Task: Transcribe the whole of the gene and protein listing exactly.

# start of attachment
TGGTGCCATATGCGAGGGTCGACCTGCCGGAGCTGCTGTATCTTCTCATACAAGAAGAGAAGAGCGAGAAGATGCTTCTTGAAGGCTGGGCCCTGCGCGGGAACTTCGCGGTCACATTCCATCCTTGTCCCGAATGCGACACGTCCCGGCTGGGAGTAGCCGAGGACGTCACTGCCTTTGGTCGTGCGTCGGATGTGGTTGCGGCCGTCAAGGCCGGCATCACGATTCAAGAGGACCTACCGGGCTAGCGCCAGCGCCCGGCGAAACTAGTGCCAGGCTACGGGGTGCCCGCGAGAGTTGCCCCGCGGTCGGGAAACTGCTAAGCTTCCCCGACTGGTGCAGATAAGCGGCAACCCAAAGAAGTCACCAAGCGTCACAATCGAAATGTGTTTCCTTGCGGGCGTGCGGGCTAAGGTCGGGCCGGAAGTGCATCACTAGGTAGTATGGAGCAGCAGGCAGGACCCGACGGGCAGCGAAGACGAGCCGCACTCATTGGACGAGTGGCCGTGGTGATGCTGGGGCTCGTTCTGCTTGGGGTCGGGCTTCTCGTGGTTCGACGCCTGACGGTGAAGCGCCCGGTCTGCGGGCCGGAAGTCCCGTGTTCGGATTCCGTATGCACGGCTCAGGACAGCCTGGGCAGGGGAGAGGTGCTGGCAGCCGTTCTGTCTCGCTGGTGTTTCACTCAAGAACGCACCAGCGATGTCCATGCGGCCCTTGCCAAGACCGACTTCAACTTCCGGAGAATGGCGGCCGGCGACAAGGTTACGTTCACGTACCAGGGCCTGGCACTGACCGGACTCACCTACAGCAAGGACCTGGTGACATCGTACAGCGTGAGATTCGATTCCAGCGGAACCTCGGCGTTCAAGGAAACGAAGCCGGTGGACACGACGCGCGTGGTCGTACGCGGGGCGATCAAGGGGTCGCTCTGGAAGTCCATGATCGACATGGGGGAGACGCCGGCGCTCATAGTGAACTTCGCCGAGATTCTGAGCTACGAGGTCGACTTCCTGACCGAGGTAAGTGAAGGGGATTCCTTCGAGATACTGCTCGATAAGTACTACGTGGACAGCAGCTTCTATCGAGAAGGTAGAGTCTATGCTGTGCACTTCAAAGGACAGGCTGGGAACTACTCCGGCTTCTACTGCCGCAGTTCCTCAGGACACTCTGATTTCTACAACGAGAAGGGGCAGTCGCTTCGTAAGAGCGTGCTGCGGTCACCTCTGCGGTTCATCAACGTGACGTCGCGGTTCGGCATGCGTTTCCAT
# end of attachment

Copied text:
TGGTGCCATATGCGAGGGTCGACCTGCCGGAGCTGCTGTATCTTCTCATACAAGAAGAGAAGAGCGAGAAGATGCTTCTTGAAGGCTGGGCCCTGCGCGGGAACTTCGCGGTCACATTCCATCCTTGTCCCGAATGCGACACGTCCCGGCTGGGAGTAGCCGAGGACGTCACTGCCTTTGGTCGTGCGTCGGATGTGGTTGCGGCCGTCAAGGCCGGCATCACGATTCAAGAGGACCTACCGGGCTAGCGCCAGCGCCCGGCGAAACTAGTGCCAGGCTACGGGGTGCCCGCGAGAGTTGCCCCGCGGTCGGGAAACTGCTAAGCTTCCCCGACTGGTGCAGATAAGCGGCAACCCAAAGAAGTCACCAAGCGTCACAATCGAAATGTGTTTCCTTGCGGGCGTGCGGGCTAAGGTCGGGCCGGAAGTGCATCACTAGGTAGTATGGAGCAGCAGGCAGGACCCGACGGGCAGCGAAGACGAGCCGCACTCATTGGACGAGTGGCCGTGGTGATGCTGGGGCTCGTTCTGCTTGGGGTCGGGCTTCTCGTGGTTCGACGCCTGACGGTGAAGCGCCCGGTCTGCGGGCCGGAAGTCCCGTGTTCGGATTCCGTATGCACGGCTCAGGACAGCCTGGGCAGGGGAGAGGTGCTGGCAGCCGTTCTGTCTCGCTGGTGTTTCACTCAAGAACGCACCAGCGATGTCCATGCGGCCCTTGCCAAGACCGACTTCAACTTCCGGAGAATGGCGGCCGGCGACAAGGTTACGTTCACGTACCAGGGCCTGGCACTGACCGGACTCACCTACAGCAAGGACCTGGTGACATCGTACAGCGTGAGATTCGATTCCAGCGGAACCTCGGCGTTCAAGGAAACGAAGCCGGTGGACACGACGCGCGTGGTCGTACGCGGGGCGATCAAGGGGTCGCTCTGGAAGTCCATGATCGACATGGGGGAGACGCCGGCGCTCATAGTGAACTTCGCCGAGATTCTGAGCTACGAGGTCGACTTCCTGACCGAGGTAAGTGAAGGGGATTCCTTCGAGATACTGCTCGATAAGTACTACGTGGACAGCAGCTTCTATCGAGAAGGTAGAGTCTATGCTGTGCACTTCAAAGGACAGGCTGGGAACTACTCCGGCTTCTACTGCCGCAGTTCCTCAGGACACTCTGATTTCTACAACGAGAAGGGGCAGTCGCTTCGTAAGAGCGTGCTGCGGTCACCTCTGCGGTTCATCAACGTGACGTCGCGGTTCGGCATGCGTTTCCAT